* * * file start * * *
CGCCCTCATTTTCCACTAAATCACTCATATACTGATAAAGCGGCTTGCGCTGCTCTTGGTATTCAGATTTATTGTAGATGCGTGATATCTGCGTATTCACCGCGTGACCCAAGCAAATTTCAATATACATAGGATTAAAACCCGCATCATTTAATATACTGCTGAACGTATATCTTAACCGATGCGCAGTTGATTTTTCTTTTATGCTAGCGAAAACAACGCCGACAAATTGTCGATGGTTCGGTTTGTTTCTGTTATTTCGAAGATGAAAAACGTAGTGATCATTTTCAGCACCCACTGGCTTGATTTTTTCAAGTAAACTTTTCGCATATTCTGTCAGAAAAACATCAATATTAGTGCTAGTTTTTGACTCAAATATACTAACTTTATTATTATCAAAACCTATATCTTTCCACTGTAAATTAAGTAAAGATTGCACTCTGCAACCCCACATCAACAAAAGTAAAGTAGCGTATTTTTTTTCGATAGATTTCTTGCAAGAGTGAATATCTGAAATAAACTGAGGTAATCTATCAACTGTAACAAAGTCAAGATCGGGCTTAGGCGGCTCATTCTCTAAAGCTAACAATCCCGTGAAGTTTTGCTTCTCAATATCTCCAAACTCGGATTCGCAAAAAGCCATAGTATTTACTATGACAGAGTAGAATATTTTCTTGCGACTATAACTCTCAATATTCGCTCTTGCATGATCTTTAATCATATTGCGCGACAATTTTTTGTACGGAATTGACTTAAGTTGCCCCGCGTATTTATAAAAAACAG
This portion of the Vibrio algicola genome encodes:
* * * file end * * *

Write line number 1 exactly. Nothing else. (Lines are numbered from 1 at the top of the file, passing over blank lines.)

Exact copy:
CGCCCTCATTTTCCACTAAATCACTCATATACTGATAAAGCGGCTTGCGCTGCTCTTGGTATTCAGATTTATTGTAGATGCGTGATATCTGCGTATTCACCGCGTGACCCAAGCAAATTTCAATATACATAGGATTAAAACCCGCATCATTTAATATACTGCTGAACGTATATCTTAACCGATGCGCAGTTGATTTTTCTTTTATGCTAGCGAAAACAACGCCGACAAATTGTCGATGGTTCGGTTTGTTTCTGTTATTTCGAAGATGAAAAACGTAGTGATCATTTTCAGCACCCACTGGCTTGATTTTTTCAAGTAAACTTTTCGCATATTCTGTCAGAAAAACATCAATATTAGTGCTAGTTTTTGACTCAAATATACTAACTTTATTATTATCAAAACCTATATCTTTCCACTGTAAATTAAGTAAAGATTGCACTCTGCAACCCCACATCAACAAAAGTAAAGTAGCGTATTTTTTTTCGATAGATTTCTTGCAAGAGTGAATATCTGAAATAAACTGAGGTAATCTATCAACTGTAACAAAGTCAAGATCGGGCTTAGGCGGCTCATTCTCTAAAGCTAACAATCCCGTGAAGTTTTGCTTCTCAATATCTCCAAACTCGGATTCGCAAAAAGCCATAGTATTTACTATGACAGAGTAGAATATTTTCTTGCGACTATAACTCTCAATATTCGCTCTTGCATGATCTTTAATCATATTGCGCGACAATTTTTTGTACGGAATTGACTTAAGTTGCCCCGCGTATTTATAAAAAACAG